A randomizer was utilized to determine who each of the seeded riders face in their Duel. At this point the returning riders selected the spot for the session in an approximation of having home field advantage. For example, Kimmy Fasani chose the famed Hemlocks side country of Mammoth for her match against Darrah Reid-McLean.
With a Natural Selection provided media team and a snow safety squad in tow all that was left was for each battle to go down. Over the course of one session each pairing was presented with a minimum of four runs to face off. The winner of a ro sham bo drops first.
While not quite as formidable as the challenges the riders face, judging the Duels definitely isn’t easy. Tasked with making heroes and breaking hearts is an esteemed cadre of experienced, conscientious and opinionated jurists including Connor Manning, Chad Otterstrom, Guillaume Morissette, Bryan Fox and Jody Wachniak. This crew of judges collectively have not only scored contests from the US Open to the X Games to past Natural Selection Tour stops, but a few of ‘em have either podiumed at, or even won a few of them.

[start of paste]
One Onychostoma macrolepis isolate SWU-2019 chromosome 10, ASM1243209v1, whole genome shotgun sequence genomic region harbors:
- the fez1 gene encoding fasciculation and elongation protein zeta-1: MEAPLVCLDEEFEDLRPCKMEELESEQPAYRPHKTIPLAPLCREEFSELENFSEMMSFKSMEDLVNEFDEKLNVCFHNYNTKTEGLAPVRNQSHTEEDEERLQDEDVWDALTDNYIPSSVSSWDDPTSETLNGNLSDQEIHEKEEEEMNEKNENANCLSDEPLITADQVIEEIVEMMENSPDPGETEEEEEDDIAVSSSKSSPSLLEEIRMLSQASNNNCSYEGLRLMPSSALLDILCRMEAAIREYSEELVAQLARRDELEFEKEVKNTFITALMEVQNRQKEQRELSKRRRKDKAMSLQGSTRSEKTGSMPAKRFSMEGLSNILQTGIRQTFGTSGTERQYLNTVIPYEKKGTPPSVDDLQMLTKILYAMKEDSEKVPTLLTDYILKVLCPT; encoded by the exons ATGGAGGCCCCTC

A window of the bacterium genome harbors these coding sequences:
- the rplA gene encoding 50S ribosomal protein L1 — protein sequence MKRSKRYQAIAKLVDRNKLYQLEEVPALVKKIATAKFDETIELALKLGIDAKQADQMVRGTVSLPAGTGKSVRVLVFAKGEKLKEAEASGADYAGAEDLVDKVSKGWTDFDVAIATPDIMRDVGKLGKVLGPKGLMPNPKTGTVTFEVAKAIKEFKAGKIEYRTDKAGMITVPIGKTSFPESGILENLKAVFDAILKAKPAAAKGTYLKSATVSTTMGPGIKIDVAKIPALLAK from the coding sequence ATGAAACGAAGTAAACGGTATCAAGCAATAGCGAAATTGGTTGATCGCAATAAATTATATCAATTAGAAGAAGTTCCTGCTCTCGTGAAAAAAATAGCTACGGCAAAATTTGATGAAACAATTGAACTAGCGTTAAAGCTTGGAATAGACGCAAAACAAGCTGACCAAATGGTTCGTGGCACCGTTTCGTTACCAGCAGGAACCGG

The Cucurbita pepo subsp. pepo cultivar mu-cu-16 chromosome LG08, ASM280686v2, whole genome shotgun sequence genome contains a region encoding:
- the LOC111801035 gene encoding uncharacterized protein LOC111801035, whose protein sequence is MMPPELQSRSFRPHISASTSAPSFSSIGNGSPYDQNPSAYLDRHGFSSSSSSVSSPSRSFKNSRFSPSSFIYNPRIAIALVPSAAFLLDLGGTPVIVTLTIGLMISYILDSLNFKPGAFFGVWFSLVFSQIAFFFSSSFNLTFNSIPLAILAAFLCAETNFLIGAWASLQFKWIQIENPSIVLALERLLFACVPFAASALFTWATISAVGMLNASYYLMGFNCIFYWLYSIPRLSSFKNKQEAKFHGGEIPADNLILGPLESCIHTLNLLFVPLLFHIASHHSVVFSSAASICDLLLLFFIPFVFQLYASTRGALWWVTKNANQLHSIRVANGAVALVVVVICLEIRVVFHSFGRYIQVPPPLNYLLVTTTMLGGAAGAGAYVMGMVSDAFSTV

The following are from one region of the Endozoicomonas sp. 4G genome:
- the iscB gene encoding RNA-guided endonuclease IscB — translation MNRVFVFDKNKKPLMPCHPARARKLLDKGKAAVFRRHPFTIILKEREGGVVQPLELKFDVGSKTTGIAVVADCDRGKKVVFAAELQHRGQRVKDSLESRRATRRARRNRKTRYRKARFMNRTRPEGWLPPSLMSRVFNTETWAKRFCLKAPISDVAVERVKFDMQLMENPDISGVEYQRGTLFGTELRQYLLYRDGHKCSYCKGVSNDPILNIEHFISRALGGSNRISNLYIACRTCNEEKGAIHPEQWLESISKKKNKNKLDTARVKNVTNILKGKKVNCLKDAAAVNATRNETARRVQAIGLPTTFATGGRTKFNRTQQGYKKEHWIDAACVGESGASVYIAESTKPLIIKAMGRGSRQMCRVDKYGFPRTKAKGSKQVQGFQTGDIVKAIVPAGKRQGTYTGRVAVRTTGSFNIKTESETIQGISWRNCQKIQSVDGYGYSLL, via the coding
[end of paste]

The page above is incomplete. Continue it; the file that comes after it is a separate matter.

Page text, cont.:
The judging criteria for this third season of the Natural Selection Tour, including the Duels continues to be based around the C.R.E.D.O. philosophy which is broken down as follows:
Creativity – Line choice (new or previously unridden lines), variety of tricks, combinations.
Risk – Includes features chosen (width of take off/landing, size of features), amplitude on chosen features, placement of tricks in the line etc.
Execution – Style, grabs, landings, stability, etc.
Difficulty – Trick difficulty, combinations, specific challenges within the line, feature difficulty, switch stance riding and landings.